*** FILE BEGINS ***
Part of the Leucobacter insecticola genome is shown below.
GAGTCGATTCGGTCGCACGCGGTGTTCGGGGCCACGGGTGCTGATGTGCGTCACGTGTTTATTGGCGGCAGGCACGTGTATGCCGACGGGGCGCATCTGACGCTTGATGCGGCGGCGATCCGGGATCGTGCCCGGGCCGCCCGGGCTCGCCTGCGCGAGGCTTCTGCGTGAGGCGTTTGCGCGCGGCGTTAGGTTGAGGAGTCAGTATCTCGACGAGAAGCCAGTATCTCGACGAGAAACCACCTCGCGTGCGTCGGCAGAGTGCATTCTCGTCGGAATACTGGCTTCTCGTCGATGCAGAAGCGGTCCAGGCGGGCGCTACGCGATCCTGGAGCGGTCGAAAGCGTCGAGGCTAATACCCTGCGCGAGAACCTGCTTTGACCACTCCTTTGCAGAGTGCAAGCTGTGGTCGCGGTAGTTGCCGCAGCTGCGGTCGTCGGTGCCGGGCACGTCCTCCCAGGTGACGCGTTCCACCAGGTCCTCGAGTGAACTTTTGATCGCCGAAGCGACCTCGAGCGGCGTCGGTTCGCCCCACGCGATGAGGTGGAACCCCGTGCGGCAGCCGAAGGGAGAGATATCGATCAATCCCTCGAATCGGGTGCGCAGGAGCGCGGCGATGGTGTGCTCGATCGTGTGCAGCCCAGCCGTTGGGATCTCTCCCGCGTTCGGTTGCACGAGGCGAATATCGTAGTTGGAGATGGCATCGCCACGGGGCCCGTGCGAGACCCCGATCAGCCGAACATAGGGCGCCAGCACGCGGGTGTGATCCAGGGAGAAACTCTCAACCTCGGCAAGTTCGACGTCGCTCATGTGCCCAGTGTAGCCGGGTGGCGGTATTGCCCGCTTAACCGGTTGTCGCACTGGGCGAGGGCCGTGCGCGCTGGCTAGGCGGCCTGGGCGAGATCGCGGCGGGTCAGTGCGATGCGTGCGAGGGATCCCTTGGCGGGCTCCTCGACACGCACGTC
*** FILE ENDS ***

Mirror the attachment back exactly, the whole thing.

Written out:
Part of the Leucobacter insecticola genome is shown below.
GAGTCGATTCGGTCGCACGCGGTGTTCGGGGCCACGGGTGCTGATGTGCGTCACGTGTTTATTGGCGGCAGGCACGTGTATGCCGACGGGGCGCATCTGACGCTTGATGCGGCGGCGATCCGGGATCGTGCCCGGGCCGCCCGGGCTCGCCTGCGCGAGGCTTCTGCGTGAGGCGTTTGCGCGCGGCGTTAGGTTGAGGAGTCAGTATCTCGACGAGAAGCCAGTATCTCGACGAGAAACCACCTCGCGTGCGTCGGCAGAGTGCATTCTCGTCGGAATACTGGCTTCTCGTCGATGCAGAAGCGGTCCAGGCGGGCGCTACGCGATCCTGGAGCGGTCGAAAGCGTCGAGGCTAATACCCTGCGCGAGAACCTGCTTTGACCACTCCTTTGCAGAGTGCAAGCTGTGGTCGCGGTAGTTGCCGCAGCTGCGGTCGTCGGTGCCGGGCACGTCCTCCCAGGTGACGCGTTCCACCAGGTCCTCGAGTGAACTTTTGATCGCCGAAGCGACCTCGAGCGGCGTCGGTTCGCCCCACGCGATGAGGTGGAACCCCGTGCGGCAGCCGAAGGGAGAGATATCGATCAATCCCTCGAATCGGGTGCGCAGGAGCGCGGCGATGGTGTGCTCGATCGTGTGCAGCCCAGCCGTTGGGATCTCTCCCGCGTTCGGTTGCACGAGGCGAATATCGTAGTTGGAGATGGCATCGCCACGGGGCCCGTGCGAGACCCCGATCAGCCGAACATAGGGCGCCAGCACGCGGGTGTGATCCAGGGAGAAACTCTCAACCTCGGCAAGTTCGACGTCGCTCATGTGCCCAGTGTAGCCGGGTGGCGGTATTGCCCGCTTAACCGGTTGTCGCACTGGGCGAGGGCCGTGCGCGCTGGCTAGGCGGCCTGGGCGAGATCGCGGCGGGTCAGTGCGATGCGTGCGAGGGATCCCTTGGCGGGCTCCTCGACACGCACGTC